Among some of Burd’s key initiatives during his leadership of Safeway included establishing a culture of thrift and capital discipline, creating an enhanced customer service program, developing the stores current “Lifestyle” store format and forming Blackhawk. He also accelerated the company’s efforts in charitable giving and sustainability. During his tenure, Safeway raised more than $2 billion for charities, including over $200 million for cancer research.
Burd’s arrival at Safeway, a largely unionized company, coincided with an extraordinary growth in new food retail formats, virtually all of them non-union. These changes put downward pressure on both sales and margins, but through strategic initiatives and cost reduction efforts, Safeway still managed to outperform the S&P 500 over the last 20 years.
Under Burd’s stewardship, Safeway has also become one of the nation’s most recognized leaders in health care. In the last eight years, Safeway has introduced innovative design and practice features into its health plans. As a result, while the average U.S. company experienced an eight percent annual growth in employer health care costs from 2005 through 2011, Safeway averaged a two percent annual growth rate for both the employer and employee contributions, the company noted.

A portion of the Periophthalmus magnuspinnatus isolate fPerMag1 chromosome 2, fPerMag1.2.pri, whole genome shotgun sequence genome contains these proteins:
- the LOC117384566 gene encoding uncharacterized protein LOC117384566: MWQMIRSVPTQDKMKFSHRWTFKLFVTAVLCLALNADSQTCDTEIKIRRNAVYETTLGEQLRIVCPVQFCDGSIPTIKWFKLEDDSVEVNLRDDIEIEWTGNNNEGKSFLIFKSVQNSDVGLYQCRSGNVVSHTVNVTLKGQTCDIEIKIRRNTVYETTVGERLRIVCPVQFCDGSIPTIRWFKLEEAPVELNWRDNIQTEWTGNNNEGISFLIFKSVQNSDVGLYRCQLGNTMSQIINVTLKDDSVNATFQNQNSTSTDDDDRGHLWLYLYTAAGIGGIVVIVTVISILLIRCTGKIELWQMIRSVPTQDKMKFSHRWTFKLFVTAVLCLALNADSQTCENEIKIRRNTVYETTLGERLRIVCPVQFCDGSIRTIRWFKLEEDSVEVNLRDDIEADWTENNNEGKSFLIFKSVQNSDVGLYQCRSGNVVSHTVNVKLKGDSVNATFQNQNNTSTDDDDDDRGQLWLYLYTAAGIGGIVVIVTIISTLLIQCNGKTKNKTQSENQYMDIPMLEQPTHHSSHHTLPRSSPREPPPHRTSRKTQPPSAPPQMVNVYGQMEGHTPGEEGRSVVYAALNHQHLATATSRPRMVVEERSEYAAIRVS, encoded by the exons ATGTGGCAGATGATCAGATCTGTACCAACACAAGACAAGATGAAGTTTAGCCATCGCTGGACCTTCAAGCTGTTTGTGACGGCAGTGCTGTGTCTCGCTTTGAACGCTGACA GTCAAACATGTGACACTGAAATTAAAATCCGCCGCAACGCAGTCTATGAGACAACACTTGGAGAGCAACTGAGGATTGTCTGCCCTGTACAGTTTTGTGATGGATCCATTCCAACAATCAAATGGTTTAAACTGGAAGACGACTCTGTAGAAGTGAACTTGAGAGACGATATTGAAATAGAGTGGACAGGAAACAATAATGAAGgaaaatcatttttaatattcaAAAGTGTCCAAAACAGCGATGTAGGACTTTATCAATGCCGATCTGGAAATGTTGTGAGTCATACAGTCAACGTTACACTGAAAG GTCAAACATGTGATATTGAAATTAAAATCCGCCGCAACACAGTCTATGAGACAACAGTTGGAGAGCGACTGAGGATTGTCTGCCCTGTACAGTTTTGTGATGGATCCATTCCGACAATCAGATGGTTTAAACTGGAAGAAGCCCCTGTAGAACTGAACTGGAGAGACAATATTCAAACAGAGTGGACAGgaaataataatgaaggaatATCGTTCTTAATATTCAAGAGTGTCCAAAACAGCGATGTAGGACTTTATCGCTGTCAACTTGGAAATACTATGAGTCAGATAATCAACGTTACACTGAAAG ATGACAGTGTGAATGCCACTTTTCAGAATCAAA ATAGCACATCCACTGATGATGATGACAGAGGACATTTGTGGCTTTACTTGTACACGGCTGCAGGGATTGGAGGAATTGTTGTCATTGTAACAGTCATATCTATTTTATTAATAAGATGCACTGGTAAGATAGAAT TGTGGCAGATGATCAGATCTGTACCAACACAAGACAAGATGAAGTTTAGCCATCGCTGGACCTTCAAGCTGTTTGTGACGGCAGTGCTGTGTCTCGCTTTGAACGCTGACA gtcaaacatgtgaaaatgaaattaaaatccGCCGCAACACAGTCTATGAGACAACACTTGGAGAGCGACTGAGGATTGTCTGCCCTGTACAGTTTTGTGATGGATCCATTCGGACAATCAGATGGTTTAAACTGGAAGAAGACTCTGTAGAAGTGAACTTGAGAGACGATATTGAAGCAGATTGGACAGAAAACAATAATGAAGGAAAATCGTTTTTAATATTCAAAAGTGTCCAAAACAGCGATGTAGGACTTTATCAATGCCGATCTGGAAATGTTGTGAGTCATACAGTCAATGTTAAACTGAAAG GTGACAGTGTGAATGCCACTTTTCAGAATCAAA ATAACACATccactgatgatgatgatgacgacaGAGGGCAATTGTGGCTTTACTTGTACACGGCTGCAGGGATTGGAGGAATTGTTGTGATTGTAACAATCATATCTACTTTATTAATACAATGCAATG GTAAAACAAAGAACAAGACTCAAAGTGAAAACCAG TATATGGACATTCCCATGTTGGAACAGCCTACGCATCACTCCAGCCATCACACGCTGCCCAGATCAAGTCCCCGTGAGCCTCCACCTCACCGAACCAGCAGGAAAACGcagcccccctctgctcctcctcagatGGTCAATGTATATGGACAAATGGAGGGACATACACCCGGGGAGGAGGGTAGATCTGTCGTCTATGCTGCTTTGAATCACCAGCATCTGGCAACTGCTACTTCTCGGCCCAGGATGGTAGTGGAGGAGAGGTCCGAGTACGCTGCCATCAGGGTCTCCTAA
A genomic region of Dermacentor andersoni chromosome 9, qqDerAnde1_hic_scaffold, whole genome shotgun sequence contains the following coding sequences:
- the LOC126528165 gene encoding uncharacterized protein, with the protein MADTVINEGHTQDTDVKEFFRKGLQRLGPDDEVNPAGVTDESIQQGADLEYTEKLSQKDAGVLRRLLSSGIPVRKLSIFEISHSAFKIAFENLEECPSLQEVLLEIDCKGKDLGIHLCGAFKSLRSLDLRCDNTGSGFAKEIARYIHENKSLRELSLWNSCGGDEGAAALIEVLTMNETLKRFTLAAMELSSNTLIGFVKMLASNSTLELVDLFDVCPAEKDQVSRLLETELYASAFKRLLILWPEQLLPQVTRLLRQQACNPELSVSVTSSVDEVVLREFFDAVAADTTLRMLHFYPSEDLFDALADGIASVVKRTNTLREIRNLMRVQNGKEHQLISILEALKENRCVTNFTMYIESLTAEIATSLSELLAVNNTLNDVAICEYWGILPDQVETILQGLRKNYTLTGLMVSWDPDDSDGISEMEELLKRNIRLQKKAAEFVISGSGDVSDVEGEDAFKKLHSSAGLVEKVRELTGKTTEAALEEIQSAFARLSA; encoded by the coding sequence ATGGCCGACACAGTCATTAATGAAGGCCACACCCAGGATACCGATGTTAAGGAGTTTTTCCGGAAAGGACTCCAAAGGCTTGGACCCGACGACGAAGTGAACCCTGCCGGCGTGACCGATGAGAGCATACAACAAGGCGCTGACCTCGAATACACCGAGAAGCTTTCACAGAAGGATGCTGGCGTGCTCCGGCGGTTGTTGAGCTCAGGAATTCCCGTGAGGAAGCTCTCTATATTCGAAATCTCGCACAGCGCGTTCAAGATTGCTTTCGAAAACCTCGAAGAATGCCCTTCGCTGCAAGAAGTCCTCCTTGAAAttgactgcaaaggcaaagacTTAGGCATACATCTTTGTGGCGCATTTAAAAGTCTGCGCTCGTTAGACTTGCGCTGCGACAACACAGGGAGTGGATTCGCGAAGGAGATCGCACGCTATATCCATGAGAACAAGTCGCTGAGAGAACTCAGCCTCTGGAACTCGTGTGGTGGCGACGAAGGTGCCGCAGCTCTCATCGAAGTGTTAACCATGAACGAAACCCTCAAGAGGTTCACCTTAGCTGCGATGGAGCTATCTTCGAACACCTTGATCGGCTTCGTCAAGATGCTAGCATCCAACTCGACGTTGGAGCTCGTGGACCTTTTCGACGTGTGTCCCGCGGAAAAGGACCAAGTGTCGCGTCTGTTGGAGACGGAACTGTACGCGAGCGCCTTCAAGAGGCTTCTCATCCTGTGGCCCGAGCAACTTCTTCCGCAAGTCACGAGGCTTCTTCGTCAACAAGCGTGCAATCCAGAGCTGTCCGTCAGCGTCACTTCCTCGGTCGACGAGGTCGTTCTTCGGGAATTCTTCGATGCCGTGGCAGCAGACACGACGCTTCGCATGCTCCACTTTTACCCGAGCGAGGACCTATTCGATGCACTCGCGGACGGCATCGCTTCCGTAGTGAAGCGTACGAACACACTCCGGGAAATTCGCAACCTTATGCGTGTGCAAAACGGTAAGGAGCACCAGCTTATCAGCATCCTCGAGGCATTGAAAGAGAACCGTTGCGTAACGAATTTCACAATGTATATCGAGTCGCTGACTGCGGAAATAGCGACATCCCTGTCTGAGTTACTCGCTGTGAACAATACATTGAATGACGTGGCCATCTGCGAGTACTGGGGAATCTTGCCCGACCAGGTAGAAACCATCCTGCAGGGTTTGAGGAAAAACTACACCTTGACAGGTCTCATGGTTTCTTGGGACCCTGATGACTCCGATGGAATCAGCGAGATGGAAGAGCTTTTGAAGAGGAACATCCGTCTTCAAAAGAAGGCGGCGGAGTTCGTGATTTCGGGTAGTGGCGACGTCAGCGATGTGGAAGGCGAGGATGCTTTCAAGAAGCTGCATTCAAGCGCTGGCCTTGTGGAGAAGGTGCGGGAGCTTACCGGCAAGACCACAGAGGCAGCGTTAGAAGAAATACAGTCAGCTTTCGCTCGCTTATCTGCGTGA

More recently, Safeway has introduced a digital marketing/loyalty platform called ‘just for U.’ This initiative allows the company to personalize its prices to individual shoppers. Safeway has also partnered with a technology company to bring innovative health care services to Safeway’s customers.
“I feel this is the right time to move forward with a transition plan,” said Burd. “The company is gaining market share with each passing quarter. We have developed the most sophisticated digital marketing platform in retail, we are implementing the most comprehensive and personalized fuel loyalty program, and we will be rolling out a wellness initiative that has the potential to transform the company.”
“While I still have the high level of energy and enthusiasm I brought to the company 20 years ago,” Burd added, “I need more personal time and, given my extensive work in health care, I want to pursue that interest further.”
“Steve has been an iconic leader and is one of the industry’s most innovative CEOs,” said Gary Rogers, the retailer’s lead independent director. “He will be very difficult to replace. As he moves to the next phase of his career, we hope to continue to leverage his input and assistance as the company moves ahead with its exciting new programs.”